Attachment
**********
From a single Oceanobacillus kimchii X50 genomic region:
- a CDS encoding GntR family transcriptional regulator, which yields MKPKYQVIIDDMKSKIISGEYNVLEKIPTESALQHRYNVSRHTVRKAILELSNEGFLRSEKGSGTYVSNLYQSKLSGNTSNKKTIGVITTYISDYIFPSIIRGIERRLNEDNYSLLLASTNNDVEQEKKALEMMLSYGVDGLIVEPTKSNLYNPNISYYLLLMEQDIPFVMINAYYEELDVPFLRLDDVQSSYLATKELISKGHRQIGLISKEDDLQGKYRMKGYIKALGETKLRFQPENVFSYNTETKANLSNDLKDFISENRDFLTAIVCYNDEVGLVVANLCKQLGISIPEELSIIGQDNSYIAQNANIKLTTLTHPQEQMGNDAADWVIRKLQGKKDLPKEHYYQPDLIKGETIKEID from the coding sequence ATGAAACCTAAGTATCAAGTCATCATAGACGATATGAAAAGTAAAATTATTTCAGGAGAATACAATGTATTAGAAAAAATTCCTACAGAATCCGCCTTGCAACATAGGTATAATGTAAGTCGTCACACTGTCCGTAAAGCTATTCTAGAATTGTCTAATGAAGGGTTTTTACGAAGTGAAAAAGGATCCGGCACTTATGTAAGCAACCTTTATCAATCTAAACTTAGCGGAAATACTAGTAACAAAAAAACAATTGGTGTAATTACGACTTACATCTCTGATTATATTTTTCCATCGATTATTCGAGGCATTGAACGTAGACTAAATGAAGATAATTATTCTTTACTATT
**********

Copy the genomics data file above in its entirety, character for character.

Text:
From a single Oceanobacillus kimchii X50 genomic region:
- a CDS encoding GntR family transcriptional regulator, which yields MKPKYQVIIDDMKSKIISGEYNVLEKIPTESALQHRYNVSRHTVRKAILELSNEGFLRSEKGSGTYVSNLYQSKLSGNTSNKKTIGVITTYISDYIFPSIIRGIERRLNEDNYSLLLASTNNDVEQEKKALEMMLSYGVDGLIVEPTKSNLYNPNISYYLLLMEQDIPFVMINAYYEELDVPFLRLDDVQSSYLATKELISKGHRQIGLISKEDDLQGKYRMKGYIKALGETKLRFQPENVFSYNTETKANLSNDLKDFISENRDFLTAIVCYNDEVGLVVANLCKQLGISIPEELSIIGQDNSYIAQNANIKLTTLTHPQEQMGNDAADWVIRKLQGKKDLPKEHYYQPDLIKGETIKEID from the coding sequence ATGAAACCTAAGTATCAAGTCATCATAGACGATATGAAAAGTAAAATTATTTCAGGAGAATACAATGTATTAGAAAAAATTCCTACAGAATCCGCCTTGCAACATAGGTATAATGTAAGTCGTCACACTGTCCGTAAAGCTATTCTAGAATTGTCTAATGAAGGGTTTTTACGAAGTGAAAAAGGATCCGGCACTTATGTAAGCAACCTTTATCAATCTAAACTTAGCGGAAATACTAGTAACAAAAAAACAATTGGTGTAATTACGACTTACATCTCTGATTATATTTTTCCATCGATTATTCGAGGCATTGAACGTAGACTAAATGAAGATAATTATTCTTTACTATT